Post Panama: plan for change and controversy
A year ago the Panama Papers dominated newspaper headlines which, according to the International Consortium of Investigative Journalists, generated over 150 investigations, enquiries, audits and probes into the affairs of clients linked to the exposed law firm Mossack Fonseca. Unsurprisingly, the event has caused a flight of capital and damaged the reputation of Panama immeasurably. However, Joshua Rubenstein, national chair of trusts and estates at US law firm Katten Muchin Rosenman in New York says it isn’t just the newspaper headlines that have caused a run. “After Madoff and his now infamous Ponzi scheme which caused his son Mark to hang himself, the industry began to be concerned about diversifying investments and managers to prevent client losses” he says. “What the Panama event did was made the wealth industry have to diversify their locations as well.”
The leak also highlighted to the public suspicions about international financial centres and their purposes. Randall Krebs, a development director at Harbour International Trust in Bermuda, says the Panama Papers have effectively given all of the IFC’s a black eye. “Now journalists, NGOs, and governments around the world just point to the instances where Mossack Fonseca created structures that were used for illegal activities,” he says, “and suggest that anyone who has set up companies or trusts must also be engaged in tax evasion, money laundering or criminal activities.”
According to Rubenstein, the Panama Papers was the latest in a series of regular reminders since the summer of 2008 that non-compliant behaviour is unsustainable. “Some people have short memories,” he says,” but there are enough high-profile reminders now that tax or estate planning needs to stay safely within publicly acceptable guidelines.” However, today the concern about reputation is not limited to Panama. Rubenstein confirms he has client instructions to re-assign capital from one jurisdiction to two or more jurisdictions to hedge against political, economic or reputational risks. “A lot of this money has gone to states in the US,” he says. Krebs agrees and adds that the impact was mainly with South American clients. “Some families have taken advantage of amnesty programs to migrate to other jurisdictions,” he reveals, “such as the USA, Caribbean, New Zealand, or Switzerland.” Krebs adds that the increasing costs of meeting new compliance rules have also resulted in closures of some of the smaller financial structures in the Caribbean.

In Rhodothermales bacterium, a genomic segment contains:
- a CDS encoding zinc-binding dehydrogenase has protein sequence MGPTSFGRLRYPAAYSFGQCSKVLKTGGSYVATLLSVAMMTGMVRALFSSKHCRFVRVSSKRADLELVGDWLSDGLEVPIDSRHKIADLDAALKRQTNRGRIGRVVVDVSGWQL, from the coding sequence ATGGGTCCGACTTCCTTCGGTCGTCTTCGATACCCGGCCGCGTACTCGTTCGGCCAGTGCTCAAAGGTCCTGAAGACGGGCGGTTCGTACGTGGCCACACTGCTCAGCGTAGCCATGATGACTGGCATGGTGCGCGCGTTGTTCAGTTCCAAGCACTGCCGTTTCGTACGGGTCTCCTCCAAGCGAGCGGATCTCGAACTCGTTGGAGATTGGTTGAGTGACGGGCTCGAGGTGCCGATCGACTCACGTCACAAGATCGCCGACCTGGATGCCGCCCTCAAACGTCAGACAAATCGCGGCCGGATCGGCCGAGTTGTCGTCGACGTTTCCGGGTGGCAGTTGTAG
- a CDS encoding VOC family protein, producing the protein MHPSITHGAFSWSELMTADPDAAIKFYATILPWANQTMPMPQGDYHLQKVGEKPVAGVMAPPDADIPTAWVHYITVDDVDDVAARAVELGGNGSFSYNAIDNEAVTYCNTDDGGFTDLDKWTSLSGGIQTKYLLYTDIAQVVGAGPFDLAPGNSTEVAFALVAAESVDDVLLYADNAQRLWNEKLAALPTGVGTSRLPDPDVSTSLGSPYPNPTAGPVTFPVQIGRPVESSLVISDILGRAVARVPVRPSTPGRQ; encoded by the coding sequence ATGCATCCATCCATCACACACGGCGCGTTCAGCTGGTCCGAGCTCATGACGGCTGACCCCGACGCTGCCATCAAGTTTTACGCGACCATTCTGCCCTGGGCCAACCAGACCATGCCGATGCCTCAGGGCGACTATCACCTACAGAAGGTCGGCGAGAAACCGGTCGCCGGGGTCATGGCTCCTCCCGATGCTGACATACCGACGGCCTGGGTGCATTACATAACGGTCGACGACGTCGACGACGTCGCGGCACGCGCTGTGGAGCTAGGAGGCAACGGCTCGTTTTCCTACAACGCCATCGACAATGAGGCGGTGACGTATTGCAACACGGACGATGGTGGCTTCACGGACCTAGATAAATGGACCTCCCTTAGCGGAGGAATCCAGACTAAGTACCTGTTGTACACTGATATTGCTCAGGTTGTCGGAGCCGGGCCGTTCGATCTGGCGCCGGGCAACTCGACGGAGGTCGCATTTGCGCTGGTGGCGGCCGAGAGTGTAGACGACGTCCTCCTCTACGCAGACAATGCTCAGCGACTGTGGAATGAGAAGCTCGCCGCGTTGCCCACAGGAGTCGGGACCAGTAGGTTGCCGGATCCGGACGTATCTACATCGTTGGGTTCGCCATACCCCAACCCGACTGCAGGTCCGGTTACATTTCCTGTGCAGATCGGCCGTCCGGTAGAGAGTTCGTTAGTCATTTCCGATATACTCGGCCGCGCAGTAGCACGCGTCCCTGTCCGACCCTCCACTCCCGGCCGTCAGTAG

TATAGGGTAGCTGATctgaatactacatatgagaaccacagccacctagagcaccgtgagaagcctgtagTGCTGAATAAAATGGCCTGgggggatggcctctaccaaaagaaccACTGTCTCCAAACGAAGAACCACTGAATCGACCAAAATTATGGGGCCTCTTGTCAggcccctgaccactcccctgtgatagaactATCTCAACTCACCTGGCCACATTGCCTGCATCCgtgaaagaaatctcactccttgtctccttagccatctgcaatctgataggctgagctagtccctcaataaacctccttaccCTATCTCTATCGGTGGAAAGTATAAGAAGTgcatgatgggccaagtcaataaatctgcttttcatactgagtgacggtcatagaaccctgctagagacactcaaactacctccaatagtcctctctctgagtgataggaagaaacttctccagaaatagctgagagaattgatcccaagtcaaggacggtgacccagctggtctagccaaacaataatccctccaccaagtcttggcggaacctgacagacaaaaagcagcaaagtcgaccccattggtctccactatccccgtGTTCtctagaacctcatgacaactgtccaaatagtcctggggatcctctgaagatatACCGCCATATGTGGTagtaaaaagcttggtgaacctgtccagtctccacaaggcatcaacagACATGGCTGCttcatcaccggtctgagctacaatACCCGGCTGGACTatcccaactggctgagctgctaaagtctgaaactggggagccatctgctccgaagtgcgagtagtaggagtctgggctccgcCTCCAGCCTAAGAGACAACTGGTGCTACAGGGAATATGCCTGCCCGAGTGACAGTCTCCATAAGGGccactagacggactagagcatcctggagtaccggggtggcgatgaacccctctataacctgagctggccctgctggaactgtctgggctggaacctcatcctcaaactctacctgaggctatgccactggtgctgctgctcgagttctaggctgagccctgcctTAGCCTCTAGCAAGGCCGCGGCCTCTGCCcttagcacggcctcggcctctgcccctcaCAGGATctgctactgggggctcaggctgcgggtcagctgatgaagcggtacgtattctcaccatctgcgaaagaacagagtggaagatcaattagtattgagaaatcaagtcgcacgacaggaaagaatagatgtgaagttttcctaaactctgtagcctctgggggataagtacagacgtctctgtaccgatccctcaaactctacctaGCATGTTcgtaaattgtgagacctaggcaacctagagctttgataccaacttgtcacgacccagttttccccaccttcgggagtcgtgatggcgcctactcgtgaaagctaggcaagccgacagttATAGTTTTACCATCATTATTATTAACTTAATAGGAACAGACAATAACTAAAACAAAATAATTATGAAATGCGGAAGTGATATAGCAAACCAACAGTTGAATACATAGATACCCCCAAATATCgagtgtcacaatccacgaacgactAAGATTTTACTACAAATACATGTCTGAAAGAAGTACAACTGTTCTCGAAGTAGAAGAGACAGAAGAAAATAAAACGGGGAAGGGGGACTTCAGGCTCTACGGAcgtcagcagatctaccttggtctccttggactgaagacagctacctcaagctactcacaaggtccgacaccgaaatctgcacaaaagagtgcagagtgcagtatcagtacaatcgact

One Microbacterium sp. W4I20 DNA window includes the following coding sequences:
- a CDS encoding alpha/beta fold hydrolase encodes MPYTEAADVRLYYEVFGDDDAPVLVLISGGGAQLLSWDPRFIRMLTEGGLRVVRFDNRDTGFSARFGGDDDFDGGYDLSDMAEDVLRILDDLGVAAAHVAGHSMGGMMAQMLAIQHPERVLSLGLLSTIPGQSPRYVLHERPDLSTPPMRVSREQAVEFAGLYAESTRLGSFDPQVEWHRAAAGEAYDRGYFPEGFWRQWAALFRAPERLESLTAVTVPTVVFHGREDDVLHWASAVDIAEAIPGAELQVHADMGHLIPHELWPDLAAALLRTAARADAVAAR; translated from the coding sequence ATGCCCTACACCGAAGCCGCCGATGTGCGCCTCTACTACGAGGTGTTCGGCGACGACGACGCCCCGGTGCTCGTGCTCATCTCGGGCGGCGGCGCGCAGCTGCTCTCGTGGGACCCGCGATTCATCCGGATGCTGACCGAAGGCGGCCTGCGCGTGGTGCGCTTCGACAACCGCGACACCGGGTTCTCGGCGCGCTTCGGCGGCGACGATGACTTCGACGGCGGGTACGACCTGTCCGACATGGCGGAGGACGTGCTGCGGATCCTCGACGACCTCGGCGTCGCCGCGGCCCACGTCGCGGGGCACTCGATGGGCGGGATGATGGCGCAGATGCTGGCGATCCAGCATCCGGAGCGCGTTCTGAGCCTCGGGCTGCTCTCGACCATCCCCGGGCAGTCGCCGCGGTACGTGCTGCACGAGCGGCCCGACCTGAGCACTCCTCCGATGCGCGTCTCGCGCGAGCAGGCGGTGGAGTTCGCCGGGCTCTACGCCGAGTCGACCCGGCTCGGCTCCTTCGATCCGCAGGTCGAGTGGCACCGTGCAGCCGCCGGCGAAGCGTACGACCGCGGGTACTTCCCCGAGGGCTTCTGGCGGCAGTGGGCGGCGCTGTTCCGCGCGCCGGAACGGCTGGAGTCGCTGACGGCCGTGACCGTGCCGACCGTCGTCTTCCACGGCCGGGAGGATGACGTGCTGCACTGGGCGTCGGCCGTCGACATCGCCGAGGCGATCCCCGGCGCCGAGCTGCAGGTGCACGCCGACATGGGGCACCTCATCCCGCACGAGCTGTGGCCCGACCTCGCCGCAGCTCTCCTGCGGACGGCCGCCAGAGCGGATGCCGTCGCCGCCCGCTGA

But not everyone agrees that the US is the prime beneficiary of the Panama flight of capital. Krebs points out that other beneficiaries have been “well-managed jurisdictions, such as Bermuda, Jersey, or Guernsey.” US wealth manager, Jack Ablin, CIO at BMO Private Bank, adds that the Trump Presidency has sparked violence toward immigrants and personal security fears. “Two clients want to relocate their assets outside of the US,” he says, “as well as acquiring personal real estate outside of the US. The recent rise in populism and xenophobic themes in the US and abroad have forced some of our clients to buy real estate in jurisdictions outside their home countries to insure against assets being confiscated,” he says. “One client has built a house in Bermuda. Another is considering a move to Canada.”
Despite these difficulties, American investments have done very well and stand to do even better going forward if Trump succeeds in his efforts to reduce corporate income tax, according to Joshua Rubenstein, who also says that European investments remain threatened by government debt and Brexit. “We have not seen the last of the rapid and unpredictable change that we have seen for the last ten years,” says Rubenstein. “Everyone should plan for change, and everyone should plan for controversy. They are definitely here to stay.”